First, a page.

With snow and ice underfoot and the cold wind whistling around our ears, winter is the perfect time for rich, hearty beef short ribs. Our visiting friend Cris Lerose cooked up the ribs in the cast-iron Dutch oven on our wood-burning cookstove.
This meal warmed us up twice — once from heat in the stove and then again from the rich tender beef on our plates.
These ribs were large, about half a pound each, and the meat was well-marbled, so they made their own fat when Cris browned them. If your ribs are a little lean, you can put a small amount of olive oil in the pan to get them started.
He placed the end showing cut bone on the hot surface first to seal in the juices, salted and peppered the other end and then flipped each one over for browning. Once the ends were well browned, he salted and peppered the sides and browned each in turn until they were a rich, dark brown. With thyme and pureed garlic distributed over the ribs, Cris added chicken stock and red wine, clapped the lid on and let the ribs simmer away for a couple hours.
A few mushrooms and small whole onions cooked separately and added later to warm up improved the whole dish, which Cris served with mashed potatoes and carrots sauteed with garlic and simmered in chicken stock until very tender.
What a grand meal.
We grew all the vegetables except for the mushrooms, so carrots, potatoes, small onions and garlic all from our garden joined up with local beef. Every onion harvest yields onions that are too small to peel, and those were the ones we used, dunked in boiling water to loosen the skins, then popped out whole. Perfect.
Then there were fabulous leftovers. There was a rich stock in which the meat was cooked with fragments of leftover beef, mushrooms and onions chopped up in it, leftover carrots added, and some cooked barley to make a soup for lunch.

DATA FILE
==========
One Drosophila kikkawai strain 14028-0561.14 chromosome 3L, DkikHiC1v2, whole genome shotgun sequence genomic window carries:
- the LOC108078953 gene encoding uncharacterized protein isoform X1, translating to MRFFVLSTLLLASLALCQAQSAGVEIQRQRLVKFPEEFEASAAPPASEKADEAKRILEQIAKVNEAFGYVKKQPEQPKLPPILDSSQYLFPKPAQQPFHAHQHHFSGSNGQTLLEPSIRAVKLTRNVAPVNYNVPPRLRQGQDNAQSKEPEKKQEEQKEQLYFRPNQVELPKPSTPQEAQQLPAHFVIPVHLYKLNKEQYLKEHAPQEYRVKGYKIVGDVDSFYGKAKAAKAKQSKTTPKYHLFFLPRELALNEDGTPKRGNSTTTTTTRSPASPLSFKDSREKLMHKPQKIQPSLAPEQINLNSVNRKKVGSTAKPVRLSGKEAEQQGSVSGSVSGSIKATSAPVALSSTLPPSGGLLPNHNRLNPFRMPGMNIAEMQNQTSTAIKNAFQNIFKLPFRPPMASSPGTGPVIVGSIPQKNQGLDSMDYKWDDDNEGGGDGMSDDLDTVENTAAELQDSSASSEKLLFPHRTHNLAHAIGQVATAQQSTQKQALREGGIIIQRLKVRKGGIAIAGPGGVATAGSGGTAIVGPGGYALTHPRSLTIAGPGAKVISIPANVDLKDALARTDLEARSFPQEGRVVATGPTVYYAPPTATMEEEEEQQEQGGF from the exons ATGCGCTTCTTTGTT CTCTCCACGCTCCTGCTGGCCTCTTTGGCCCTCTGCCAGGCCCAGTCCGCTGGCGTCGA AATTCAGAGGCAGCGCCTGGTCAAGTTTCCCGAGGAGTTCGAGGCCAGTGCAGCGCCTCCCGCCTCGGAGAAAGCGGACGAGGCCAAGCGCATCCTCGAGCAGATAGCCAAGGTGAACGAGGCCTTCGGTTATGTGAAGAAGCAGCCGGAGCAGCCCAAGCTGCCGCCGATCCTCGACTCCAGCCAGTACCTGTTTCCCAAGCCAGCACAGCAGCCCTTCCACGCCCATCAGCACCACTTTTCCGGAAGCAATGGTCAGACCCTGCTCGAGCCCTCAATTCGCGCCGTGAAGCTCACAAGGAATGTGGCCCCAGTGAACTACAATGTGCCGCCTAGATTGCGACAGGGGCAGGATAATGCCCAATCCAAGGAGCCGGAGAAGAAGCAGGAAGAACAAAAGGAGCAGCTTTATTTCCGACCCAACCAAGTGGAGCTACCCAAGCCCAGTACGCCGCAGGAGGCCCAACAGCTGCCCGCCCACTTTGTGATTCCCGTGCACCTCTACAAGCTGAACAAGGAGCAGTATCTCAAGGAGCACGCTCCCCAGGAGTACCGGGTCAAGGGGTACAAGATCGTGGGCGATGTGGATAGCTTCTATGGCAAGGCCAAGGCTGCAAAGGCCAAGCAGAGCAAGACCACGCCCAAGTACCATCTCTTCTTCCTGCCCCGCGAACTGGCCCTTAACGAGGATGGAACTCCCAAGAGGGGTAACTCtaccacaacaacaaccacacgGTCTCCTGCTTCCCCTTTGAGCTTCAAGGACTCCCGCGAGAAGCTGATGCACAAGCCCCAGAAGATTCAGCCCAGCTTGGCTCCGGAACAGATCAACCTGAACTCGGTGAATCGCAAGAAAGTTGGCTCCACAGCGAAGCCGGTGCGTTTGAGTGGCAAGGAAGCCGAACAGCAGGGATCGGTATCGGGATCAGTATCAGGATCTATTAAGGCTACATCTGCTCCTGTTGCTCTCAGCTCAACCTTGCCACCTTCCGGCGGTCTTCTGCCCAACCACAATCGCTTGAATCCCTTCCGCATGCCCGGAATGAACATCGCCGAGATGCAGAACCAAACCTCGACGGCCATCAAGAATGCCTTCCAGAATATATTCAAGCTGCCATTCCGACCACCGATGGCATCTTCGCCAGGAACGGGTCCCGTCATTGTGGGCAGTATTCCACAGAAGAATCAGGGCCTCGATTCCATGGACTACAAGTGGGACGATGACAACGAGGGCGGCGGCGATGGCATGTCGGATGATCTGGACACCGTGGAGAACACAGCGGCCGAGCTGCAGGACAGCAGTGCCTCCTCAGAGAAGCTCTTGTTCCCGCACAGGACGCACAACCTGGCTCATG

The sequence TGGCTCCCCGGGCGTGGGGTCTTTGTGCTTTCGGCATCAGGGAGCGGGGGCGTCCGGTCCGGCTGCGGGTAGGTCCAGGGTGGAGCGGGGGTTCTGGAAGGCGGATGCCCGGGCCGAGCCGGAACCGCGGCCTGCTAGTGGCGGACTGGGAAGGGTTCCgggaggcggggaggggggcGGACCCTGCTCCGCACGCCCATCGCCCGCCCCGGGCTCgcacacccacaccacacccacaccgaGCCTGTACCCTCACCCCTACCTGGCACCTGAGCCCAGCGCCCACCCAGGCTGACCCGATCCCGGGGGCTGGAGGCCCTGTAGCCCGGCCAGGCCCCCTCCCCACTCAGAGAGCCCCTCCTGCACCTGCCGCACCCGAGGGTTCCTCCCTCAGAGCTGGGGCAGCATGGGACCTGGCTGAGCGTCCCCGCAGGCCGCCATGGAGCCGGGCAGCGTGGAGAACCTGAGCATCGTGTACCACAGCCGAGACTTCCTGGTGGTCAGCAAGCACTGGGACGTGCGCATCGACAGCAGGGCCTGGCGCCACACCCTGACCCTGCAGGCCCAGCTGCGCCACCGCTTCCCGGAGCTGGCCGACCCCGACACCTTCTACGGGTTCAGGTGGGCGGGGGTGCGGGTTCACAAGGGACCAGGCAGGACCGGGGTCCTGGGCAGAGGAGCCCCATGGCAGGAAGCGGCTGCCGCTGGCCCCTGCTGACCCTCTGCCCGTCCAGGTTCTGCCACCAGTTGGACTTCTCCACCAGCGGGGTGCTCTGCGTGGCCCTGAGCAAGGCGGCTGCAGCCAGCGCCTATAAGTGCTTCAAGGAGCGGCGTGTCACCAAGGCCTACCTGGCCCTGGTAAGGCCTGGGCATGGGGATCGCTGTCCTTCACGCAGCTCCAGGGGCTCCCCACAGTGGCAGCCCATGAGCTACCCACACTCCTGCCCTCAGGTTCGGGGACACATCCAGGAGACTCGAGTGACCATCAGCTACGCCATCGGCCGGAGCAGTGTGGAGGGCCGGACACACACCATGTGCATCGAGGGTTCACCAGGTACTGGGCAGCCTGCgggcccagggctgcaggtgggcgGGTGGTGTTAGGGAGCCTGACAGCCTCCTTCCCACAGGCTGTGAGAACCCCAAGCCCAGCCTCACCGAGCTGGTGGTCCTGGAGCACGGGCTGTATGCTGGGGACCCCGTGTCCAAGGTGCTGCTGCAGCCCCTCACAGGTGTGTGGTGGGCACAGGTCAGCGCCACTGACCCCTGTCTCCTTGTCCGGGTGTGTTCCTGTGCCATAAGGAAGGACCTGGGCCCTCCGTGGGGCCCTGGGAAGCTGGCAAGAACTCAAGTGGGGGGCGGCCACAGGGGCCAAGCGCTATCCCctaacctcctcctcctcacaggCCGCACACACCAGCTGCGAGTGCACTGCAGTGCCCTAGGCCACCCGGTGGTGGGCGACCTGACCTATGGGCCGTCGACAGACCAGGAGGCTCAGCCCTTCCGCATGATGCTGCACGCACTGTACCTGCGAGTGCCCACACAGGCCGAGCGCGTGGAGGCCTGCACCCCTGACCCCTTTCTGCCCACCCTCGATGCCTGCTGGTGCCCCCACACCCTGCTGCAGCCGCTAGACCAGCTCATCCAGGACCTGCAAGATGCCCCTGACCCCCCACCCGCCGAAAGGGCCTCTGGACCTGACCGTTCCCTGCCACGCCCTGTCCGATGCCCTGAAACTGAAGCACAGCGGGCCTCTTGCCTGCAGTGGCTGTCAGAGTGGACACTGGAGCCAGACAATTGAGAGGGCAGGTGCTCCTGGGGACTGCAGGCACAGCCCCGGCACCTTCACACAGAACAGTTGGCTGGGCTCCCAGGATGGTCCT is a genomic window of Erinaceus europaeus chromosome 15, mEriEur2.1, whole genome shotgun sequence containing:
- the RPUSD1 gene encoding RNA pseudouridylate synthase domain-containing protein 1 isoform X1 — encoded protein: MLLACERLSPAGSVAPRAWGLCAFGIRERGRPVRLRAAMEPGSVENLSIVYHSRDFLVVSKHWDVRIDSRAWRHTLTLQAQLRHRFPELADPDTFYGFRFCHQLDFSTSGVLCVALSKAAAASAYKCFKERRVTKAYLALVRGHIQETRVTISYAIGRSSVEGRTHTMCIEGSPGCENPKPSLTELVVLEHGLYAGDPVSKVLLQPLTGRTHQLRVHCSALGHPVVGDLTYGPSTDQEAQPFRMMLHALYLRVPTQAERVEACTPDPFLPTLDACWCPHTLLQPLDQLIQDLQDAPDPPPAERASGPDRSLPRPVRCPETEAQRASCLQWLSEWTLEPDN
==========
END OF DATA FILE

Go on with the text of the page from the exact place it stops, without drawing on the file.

The ribs made dinner for three with another four or five servings of soup.
I always cook more potatoes than I need because I can use them in a winter hot potato salad, or warmed up in cream or fried as home fries. We mashed every potato we cooked this time, and the leftover mashed potatoes were used a couple days later at suppertime folded into an omelet, and for a lunch heated and topped with an over-easy egg.
Be sure to use your heaviest-bottomed cooking pot for these braised ribs. You definitely don’t want them sticking to the bottom of a pot. You can braise these on top of the stove or in the oven at a low, 275 degrees for the two to three hours needed to achieve tender meat.
Braised Beef Short Ribs
3 pounds of beef short ribs at room temperature
Salt and pepper
2 teaspoons crumbled thyme
2-3 cloves of garlic pureed
½ cup or more red wine
2 cups of chicken stock
12 small onions, peeled and left whole
2 cups sliced mushrooms
1. Sear the bone ends of the ribs over medium high heat in a heavy-duty cooking pot until dark brown, salting and peppering as you go.
2. Sear the sides, salting and peppering the uncooked side, and turning as each side develops a dark, roasted color. Do not crowd in the pot.
3. Distribute crumbled thyme and pureed garlic over the ribs, then pour red wine over them and simmer for a few moments.
4. Add the chicken stock until the ribs are surrounded but not covered in stock.
5. Simmer at a low, steady temperature for about two hours, checking to make sure the ribs do not dry out. Cook until they are fork tender.
6. Saute the mushrooms and brown the onions. Set them aside to add to the ribs for the last 20 minutes before serving.